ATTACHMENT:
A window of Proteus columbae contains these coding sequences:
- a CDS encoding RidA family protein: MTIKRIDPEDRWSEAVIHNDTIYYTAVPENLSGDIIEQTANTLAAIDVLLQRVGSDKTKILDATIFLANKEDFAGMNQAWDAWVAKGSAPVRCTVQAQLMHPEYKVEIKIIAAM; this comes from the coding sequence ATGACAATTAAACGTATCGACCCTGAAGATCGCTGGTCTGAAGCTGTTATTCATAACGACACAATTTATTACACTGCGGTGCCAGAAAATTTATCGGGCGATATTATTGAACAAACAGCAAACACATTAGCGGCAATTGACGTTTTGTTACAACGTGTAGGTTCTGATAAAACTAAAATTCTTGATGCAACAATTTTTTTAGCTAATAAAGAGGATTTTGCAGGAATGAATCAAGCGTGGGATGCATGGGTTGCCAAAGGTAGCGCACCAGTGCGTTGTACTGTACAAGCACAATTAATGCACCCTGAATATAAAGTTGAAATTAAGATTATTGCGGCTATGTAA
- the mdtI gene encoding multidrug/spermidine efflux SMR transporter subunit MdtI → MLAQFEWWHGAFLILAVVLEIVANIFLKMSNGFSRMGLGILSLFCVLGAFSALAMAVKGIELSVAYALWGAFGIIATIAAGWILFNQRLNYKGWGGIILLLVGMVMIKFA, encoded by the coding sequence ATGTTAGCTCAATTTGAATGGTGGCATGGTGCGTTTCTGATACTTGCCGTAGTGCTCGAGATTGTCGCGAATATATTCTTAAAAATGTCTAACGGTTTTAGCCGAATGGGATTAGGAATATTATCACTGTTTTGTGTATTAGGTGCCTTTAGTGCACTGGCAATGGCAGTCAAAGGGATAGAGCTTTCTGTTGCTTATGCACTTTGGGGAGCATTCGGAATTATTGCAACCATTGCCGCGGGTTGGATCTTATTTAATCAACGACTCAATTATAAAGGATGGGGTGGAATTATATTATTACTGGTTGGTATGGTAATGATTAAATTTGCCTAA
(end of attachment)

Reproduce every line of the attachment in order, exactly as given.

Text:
A window of Proteus columbae contains these coding sequences:
- a CDS encoding RidA family protein: MTIKRIDPEDRWSEAVIHNDTIYYTAVPENLSGDIIEQTANTLAAIDVLLQRVGSDKTKILDATIFLANKEDFAGMNQAWDAWVAKGSAPVRCTVQAQLMHPEYKVEIKIIAAM; this comes from the coding sequence ATGACAATTAAACGTATCGACCCTGAAGATCGCTGGTCTGAAGCTGTTATTCATAACGACACAATTTATTACACTGCGGTGCCAGAAAATTTATCGGGCGATATTATTGAACAAACAGCAAACACATTAGCGGCAATTGACGTTTTGTTACAACGTGTAGGTTCTGATAAAACTAAAATTCTTGATGCAACAATTTTTTTAGCTAATAAAGAGGATTTTGCAGGAATGAATCAAGCGTGGGATGCATGGGTTGCCAAAGGTAGCGCACCAGTGCGTTGTACTGTACAAGCACAATTAATGCACCCTGAATATAAAGTTGAAATTAAGATTATTGCGGCTATGTAA
- the mdtI gene encoding multidrug/spermidine efflux SMR transporter subunit MdtI → MLAQFEWWHGAFLILAVVLEIVANIFLKMSNGFSRMGLGILSLFCVLGAFSALAMAVKGIELSVAYALWGAFGIIATIAAGWILFNQRLNYKGWGGIILLLVGMVMIKFA, encoded by the coding sequence ATGTTAGCTCAATTTGAATGGTGGCATGGTGCGTTTCTGATACTTGCCGTAGTGCTCGAGATTGTCGCGAATATATTCTTAAAAATGTCTAACGGTTTTAGCCGAATGGGATTAGGAATATTATCACTGTTTTGTGTATTAGGTGCCTTTAGTGCACTGGCAATGGCAGTCAAAGGGATAGAGCTTTCTGTTGCTTATGCACTTTGGGGAGCATTCGGAATTATTGCAACCATTGCCGCGGGTTGGATCTTATTTAATCAACGACTCAATTATAAAGGATGGGGTGGAATTATATTATTACTGGTTGGTATGGTAATGATTAAATTTGCCTAA